18. The standard of proof to determine whether a Scottish public authority holds information is the civil standard of the balance of probabilities. In determining where the balance lies, the Commissioner must first of all consider the interpretation and scope of the request and thereafter the quality, thoroughness and results of the searches carried out by the public authority. He must also consider, where appropriate, any reason offered by the public authority to explain why it does not hold the information. Ultimately, however, the Commissioner's role is to determine what relevant information is actually held by the public authority (or was, at the time it received the request).

19. In this case, for requests A) and C), the Applicant is seeking information that is recorded by virtue of the sectarian motivation and falseness of the allegation. The Commissioner accepts that the request can only be interpreted as a request for recorded information regarding sexual abuse allegations that were not only recorded as being sectarian in motivation, but also as being false.

20. Having considered the submissions from both parties, and the terms of all parts of the request, the Commissioner accepts that the SPSO interpreted the Applicant's request reasonably and took adequate, proportionate steps in the circumstances to establish whether it held information covered by the request. Given the explanations and submissions provided, (including on the remit of the SPSO) and the likelihood of recorded information falling within the scope of the request being held (that any allegation was false, etc.), he is satisfied, on balance, that the SPSO does not hold the information requested by the Applicant.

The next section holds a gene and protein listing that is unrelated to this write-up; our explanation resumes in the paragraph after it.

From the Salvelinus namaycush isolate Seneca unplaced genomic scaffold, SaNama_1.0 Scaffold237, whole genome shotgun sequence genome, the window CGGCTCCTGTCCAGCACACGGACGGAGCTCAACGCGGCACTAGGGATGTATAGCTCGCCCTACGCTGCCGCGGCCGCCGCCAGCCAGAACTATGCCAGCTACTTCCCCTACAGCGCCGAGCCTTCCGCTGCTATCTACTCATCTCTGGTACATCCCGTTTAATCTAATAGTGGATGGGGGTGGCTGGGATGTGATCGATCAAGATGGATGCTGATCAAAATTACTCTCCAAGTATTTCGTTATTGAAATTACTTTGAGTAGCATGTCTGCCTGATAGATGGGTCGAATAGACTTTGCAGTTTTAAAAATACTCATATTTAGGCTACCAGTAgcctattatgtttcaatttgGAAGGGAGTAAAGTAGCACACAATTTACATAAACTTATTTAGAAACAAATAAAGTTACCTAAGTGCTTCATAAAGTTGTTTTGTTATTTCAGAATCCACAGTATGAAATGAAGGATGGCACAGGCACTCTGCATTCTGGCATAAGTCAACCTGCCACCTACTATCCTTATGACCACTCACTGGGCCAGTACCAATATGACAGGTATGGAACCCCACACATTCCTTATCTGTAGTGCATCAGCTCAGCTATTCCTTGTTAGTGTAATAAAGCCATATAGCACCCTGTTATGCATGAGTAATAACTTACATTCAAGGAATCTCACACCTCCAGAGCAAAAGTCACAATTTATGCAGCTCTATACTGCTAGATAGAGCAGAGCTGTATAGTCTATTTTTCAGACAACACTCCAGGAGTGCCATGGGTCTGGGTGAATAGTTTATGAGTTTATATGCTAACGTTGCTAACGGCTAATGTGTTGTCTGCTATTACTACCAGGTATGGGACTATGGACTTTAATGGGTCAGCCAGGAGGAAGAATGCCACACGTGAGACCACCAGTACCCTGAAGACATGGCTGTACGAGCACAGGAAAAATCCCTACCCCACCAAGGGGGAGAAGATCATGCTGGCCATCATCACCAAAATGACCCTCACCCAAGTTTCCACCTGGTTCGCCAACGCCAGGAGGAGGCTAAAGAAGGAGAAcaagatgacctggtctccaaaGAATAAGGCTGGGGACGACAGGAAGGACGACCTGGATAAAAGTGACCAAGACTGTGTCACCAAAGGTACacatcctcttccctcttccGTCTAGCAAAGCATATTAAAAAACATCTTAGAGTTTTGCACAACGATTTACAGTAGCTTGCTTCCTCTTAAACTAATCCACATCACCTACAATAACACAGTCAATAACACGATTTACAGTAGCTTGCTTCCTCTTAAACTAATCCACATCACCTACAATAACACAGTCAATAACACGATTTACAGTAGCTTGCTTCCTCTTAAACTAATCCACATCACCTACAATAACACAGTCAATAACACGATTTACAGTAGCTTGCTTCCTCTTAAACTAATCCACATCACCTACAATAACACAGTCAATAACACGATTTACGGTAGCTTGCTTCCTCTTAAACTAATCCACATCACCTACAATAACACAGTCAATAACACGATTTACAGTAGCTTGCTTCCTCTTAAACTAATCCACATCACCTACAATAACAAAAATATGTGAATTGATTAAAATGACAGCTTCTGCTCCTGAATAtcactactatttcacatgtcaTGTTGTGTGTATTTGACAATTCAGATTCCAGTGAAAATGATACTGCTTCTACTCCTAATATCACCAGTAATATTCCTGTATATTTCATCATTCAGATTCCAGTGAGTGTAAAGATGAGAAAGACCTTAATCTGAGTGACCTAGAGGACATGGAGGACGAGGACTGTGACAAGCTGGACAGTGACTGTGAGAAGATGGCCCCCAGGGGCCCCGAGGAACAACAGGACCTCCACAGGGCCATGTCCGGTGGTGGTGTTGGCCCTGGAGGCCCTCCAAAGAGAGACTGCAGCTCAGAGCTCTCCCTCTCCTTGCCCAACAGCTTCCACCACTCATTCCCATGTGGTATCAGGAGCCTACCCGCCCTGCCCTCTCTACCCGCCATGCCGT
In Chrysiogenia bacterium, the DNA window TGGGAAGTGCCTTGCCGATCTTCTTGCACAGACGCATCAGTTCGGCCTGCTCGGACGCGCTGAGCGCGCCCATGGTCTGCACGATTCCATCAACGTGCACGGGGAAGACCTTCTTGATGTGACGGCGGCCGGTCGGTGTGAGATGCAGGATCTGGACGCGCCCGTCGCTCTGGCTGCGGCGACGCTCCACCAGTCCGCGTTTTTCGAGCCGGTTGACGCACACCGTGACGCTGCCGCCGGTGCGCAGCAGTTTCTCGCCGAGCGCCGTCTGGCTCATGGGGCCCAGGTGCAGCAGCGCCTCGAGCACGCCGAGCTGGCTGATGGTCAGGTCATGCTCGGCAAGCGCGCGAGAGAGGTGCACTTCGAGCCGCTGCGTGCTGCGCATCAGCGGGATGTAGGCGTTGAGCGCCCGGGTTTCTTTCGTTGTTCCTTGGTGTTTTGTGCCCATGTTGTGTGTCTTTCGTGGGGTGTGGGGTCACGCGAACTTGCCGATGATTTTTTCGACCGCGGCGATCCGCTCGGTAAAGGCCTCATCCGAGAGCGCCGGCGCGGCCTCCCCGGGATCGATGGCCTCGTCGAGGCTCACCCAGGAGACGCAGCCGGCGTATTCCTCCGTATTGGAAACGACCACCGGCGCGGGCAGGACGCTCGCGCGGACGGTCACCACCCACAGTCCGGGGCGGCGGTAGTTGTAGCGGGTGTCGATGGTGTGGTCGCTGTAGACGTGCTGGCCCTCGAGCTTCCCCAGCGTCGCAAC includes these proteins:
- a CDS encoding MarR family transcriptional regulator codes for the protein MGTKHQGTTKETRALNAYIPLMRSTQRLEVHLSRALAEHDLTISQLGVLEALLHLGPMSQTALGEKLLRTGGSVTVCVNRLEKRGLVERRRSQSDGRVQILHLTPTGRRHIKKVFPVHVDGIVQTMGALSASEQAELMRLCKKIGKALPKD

Decision

The Commissioner finds that the Scottish Public Services Ombudsman complied with Part 1 of the Freedom of Information (Scotland) Act 2002 in dealing with the Applicant's request.

Appeal

Should either the Applicant or the SPSO wish to appeal against this decision, they have the right to appeal to the Court of Session on a point of law only. Any such appeal must be made within 42 days after the date of intimation of this decision.

Margaret Keyse
Head of Enforcement
12 May 2021

Appendix 1: Relevant statutory provisions

Freedom of Information (Scotland) Act 2002

1 General entitlement

(1) A person who requests information from a Scottish public authority which holds it is entitled to be given it by the authority.

(4) The information to be given by the authority is that held by it at the time the request is received, except that, subject to subsection (5), any amendment or deletion which would have been made, regardless of the receipt of the request, between that time and the time it gives the information may be made before the information is given.

17 Notice that information is not held

(1) Where-

(a) a Scottish public authority receives a request which would require it either-

(i) to comply with section 1(1); or

(ii) to determine any question arising by virtue of paragraph (a) or (b) of section 2(1),

if it held the information to which the request relates; but

(b) the authority does not hold that information,

it must, within the time allowed by or by virtue of section 10 for complying with the request, give the applicant notice in writing that it does not hold it.

Link to PDF of Decision 075/2021 (182 KB)